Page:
“You have a direct message, written message and human example from the Lord, Creator of the heavens and earth, in your very hands, in your very reach, and you abandon it, throw it behind your backs, and turn to the world for guidance, and you think that we need more dunya to solve our problems!

  “Do we need more brothers and sisters discarding their Islamic identity? Is that it? Do we need more of our brothers and sisters abandoning Islam to solve our problems? Reinterpreting the religion? Is that it? You know something Allah doesn’t know, do you? Do you!

  “Well, you have another think coming. If you think that Allah revealed the Qur’an and sent His Messenger, sallaahu’alayhi wa sallam, to play games, to be a part of your lives only when what they say agrees with your opinion, then you’re not only ignorant, you’re duped. Duped, tricked, shackled! Shackled by the world! Slaves by choice! And you may as well stop fighting.” He lowered his voice. “‘Cause they already won. They already won. Because,” he whispered loudly, “because the game is over, the bug is trapped, entangled in a web he didn’t even see!” He paused. “Or that he refused to see.

  “No, brothers and sisters, your answer is not there, not anywhere except in doing what Allah and His Messenger, sallaahu’alayhi wa sallam, said, and that’s it. That’s it!

  “Sounds too simple, huh? Too easy?” he asked, his voice lowered again. “No, that can’t be it, you tell me. That’s simplifying the problem.

  “Well, then if it’s so easy,” he raised his voice again, challenging. “If it’s so, so easy, why don’t you do it? Why don’t you do it! Stop prostituting your wives, your sisters, and your daughters—yourselves! Turn off the television and open the Qur’an! Go to the masjid shopping for your religion instead of Blockbuster shopping for movies! Turn off that silly music, that recitation of Shaytaan and turn on the Qur’an! Get the latest singer out of your lives and let the Prophet, sallaahu’alayhi wa sallam, in!”

  He grew quiet, pausing to allow the enormity of his words to sink in.

  “Not so easy anymore, eh? Not so simplistic, eh?” He chuckled, but that he was not happy was apparent. “Don’t wanna give up your desires, do you? Instead of changing your lives to fit Islam, you want to change Islam to fit your lives!

  “Don’t want to give up your riba, so you make it halaal! Don’t want to give up your music, so you make it halaal!”

  He grew silent, and the sound of his breathing filled the microphone.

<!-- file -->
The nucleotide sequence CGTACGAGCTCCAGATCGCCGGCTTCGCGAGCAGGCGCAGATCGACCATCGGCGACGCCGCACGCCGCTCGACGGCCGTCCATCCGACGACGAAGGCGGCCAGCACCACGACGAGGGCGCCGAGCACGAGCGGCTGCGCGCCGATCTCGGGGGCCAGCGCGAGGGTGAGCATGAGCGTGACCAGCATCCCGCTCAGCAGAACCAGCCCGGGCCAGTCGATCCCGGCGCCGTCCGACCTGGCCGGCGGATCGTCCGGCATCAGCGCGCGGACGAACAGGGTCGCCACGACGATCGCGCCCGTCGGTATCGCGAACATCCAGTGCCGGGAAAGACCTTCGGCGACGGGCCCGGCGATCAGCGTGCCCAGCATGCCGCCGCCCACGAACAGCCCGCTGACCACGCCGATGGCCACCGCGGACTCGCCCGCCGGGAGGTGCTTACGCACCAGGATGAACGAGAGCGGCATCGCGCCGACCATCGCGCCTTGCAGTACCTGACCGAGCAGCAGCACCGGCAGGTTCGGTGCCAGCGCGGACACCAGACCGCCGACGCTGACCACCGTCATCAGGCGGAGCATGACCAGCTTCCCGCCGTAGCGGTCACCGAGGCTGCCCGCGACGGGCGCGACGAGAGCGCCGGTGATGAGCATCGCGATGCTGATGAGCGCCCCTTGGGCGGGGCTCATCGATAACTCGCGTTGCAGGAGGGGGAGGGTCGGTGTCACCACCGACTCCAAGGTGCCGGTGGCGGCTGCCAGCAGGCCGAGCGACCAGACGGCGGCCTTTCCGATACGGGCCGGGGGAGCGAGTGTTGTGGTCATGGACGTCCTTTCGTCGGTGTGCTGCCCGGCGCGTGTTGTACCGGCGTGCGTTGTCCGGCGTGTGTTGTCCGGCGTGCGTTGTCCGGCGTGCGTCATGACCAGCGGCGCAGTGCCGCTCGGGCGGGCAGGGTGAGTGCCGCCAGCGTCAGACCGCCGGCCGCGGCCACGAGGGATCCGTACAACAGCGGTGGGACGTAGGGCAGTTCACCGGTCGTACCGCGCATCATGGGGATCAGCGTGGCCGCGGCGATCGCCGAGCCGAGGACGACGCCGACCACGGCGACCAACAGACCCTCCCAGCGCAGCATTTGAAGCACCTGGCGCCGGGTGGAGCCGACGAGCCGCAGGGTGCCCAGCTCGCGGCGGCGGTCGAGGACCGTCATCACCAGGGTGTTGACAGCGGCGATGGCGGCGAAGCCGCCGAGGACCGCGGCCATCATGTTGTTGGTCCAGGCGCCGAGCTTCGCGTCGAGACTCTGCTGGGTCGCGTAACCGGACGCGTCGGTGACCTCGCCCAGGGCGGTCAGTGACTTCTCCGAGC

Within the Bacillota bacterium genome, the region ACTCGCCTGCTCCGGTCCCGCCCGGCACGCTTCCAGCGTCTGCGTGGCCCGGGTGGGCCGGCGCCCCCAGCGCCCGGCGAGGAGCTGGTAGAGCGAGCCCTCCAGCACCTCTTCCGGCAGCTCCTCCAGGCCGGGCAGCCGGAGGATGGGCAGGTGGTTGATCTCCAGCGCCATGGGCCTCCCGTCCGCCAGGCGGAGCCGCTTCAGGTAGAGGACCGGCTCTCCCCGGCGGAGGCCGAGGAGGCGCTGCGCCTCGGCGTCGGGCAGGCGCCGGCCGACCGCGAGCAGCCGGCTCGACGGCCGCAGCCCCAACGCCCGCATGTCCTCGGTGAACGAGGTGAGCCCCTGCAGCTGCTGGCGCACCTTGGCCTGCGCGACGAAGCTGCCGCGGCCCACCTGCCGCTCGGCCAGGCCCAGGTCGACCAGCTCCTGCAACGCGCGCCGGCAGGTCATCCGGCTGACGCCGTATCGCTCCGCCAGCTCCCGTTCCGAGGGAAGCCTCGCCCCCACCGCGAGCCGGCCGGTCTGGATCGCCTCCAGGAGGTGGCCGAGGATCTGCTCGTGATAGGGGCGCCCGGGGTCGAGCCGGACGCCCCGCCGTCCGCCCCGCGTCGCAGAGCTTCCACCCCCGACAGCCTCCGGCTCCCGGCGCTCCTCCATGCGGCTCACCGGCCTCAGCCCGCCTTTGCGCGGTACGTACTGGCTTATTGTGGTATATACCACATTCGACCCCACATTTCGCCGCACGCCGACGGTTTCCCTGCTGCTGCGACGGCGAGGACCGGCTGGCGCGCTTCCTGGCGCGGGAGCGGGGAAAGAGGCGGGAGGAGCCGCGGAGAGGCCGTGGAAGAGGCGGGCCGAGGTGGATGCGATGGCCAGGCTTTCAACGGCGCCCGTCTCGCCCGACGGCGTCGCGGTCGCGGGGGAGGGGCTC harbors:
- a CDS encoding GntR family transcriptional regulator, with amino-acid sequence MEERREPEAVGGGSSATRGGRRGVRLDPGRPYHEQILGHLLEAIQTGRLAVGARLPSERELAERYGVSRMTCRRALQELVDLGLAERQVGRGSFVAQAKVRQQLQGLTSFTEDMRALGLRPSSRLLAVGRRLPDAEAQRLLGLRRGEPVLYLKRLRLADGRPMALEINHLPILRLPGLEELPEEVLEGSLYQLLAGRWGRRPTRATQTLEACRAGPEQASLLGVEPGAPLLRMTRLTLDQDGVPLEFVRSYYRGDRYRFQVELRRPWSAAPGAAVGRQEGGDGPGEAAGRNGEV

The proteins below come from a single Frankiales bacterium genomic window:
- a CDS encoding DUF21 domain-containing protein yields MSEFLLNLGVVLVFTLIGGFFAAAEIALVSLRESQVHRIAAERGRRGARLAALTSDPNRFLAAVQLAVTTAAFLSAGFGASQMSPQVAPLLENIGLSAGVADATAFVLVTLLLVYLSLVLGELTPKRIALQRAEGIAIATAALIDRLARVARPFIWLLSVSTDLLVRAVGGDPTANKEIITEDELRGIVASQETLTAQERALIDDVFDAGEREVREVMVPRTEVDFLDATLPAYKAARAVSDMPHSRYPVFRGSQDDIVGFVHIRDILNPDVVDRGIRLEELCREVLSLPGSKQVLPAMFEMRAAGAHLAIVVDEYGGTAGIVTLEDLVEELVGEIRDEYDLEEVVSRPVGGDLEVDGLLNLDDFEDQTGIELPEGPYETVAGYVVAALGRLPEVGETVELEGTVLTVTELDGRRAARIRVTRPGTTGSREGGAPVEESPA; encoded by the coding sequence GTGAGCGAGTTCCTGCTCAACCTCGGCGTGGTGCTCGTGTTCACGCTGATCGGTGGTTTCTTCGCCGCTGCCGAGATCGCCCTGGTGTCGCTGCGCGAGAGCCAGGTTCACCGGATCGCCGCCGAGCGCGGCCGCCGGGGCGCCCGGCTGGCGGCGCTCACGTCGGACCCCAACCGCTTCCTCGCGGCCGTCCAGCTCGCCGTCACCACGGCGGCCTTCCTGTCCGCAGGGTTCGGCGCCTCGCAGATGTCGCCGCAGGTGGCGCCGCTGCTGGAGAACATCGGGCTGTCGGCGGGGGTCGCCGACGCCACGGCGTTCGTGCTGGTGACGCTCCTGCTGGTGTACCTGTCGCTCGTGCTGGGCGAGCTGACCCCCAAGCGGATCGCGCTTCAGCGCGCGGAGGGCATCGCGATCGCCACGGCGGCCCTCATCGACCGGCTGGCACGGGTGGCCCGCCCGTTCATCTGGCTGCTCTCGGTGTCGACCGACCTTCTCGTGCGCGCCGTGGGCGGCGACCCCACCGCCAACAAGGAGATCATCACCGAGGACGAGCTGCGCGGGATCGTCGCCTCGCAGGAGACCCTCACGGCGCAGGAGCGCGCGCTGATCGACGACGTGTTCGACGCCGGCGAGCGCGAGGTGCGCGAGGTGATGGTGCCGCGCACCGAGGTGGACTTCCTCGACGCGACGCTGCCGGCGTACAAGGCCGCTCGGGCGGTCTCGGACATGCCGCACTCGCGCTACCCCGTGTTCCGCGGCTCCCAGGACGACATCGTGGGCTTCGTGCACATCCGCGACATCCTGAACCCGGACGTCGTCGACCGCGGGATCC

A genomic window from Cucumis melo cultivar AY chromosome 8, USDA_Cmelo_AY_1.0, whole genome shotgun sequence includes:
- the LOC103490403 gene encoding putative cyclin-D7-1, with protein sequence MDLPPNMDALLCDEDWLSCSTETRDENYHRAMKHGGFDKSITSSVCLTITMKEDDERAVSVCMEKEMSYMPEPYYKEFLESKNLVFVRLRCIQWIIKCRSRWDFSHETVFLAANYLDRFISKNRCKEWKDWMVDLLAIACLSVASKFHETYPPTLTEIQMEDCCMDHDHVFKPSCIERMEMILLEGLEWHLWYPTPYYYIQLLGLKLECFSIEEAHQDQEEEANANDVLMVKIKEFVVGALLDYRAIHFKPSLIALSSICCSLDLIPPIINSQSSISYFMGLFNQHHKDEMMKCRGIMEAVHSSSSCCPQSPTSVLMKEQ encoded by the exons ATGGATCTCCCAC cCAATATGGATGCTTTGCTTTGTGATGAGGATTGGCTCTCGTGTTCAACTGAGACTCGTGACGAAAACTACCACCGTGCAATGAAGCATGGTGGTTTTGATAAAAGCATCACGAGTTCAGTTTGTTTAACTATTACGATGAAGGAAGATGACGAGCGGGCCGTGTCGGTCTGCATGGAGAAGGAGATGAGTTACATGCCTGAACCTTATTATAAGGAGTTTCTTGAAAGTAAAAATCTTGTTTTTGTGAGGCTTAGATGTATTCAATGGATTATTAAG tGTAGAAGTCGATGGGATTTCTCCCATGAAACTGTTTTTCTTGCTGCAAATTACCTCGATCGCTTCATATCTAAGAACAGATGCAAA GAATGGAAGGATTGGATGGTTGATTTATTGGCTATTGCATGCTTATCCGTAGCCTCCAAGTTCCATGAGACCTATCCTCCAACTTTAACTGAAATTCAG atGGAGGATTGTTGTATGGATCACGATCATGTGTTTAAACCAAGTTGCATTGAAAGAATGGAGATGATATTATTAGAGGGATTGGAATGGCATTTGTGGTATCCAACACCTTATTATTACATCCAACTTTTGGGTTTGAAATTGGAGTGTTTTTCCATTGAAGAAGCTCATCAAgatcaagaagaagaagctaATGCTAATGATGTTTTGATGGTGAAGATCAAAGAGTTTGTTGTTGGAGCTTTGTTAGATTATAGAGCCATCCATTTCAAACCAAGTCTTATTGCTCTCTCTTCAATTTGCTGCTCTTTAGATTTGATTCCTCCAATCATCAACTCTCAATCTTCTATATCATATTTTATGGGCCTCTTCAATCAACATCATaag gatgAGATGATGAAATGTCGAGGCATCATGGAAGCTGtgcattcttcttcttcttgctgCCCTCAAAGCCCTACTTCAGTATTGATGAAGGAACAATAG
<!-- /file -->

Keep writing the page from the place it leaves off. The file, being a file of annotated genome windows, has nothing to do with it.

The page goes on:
“And you call yourself educated,” he said, voice lowered. “Educated! You have a million degrees behind your name! But not an ounce of Islamic knowledge! And what’s worse,” he told them, “what’s worse is you don’t care. You don’t care if you don’t know your religion. And those who pretend to care, you change the religion, and then follow your interpretations wholeheartedly.” He paused. “How convenient for you.” He laughed. “How convenient.

  “Look to the Qur’an and Sunnah so it can give you guidance,” he suggested. “Not so you can give it guidance.” There was a long pause. “Don’t know what I mean, huh? Do you? Give it guidance? Huh?” he repeated, mocking what most of them must have been thinking. “How many of you have shed your clothes of jahiliyyah, of ignorance, and put on the garb of Islam! Not half of the garb, but all of it! How many of you truly look to Islam to bring a change in your life! Or do you look to Islam to change it to fit your life that’s full of desires?”


  “How many of you fear Allah before you sign your name on a riba loan, a mortgage, a credit card! How many of you encourage your sons and daughters to marry? How many of you point to yourselves abandoning this religion as the cause of Muslims’ problems around the world! How many of you take your daughter, your son, and open up the books of the Companions, of the Prophet, sallaahu’alayhi wa sallam, and say, ‘You should be like that’! And not like that in theory, or symbolically, but in practice! How many of you have said from your mouths that we live in modern times, that the Islam of the past is no longer applicable! That we are somehow exempted from fighting oppression and defending our lands! How many of you have uttered this from your mouths! And then you turn around and say, ‘I follow the Qu’ran and Sunnah.’

  “No,” he told them emphatically. “No. I’m here to tell you, no! If you want some progress, look to what your Lord has to offer, not the world! Not the television! All you have to be is a believer!

  “Notice,” he was whispering, cautioning again. “I didn’t say a Muslim. I said a believer! A believer! Listen to the words of Allah! Will you argue with Allah! Your Lord says of the believers,” he told them, reciting something that Tamika did not understand.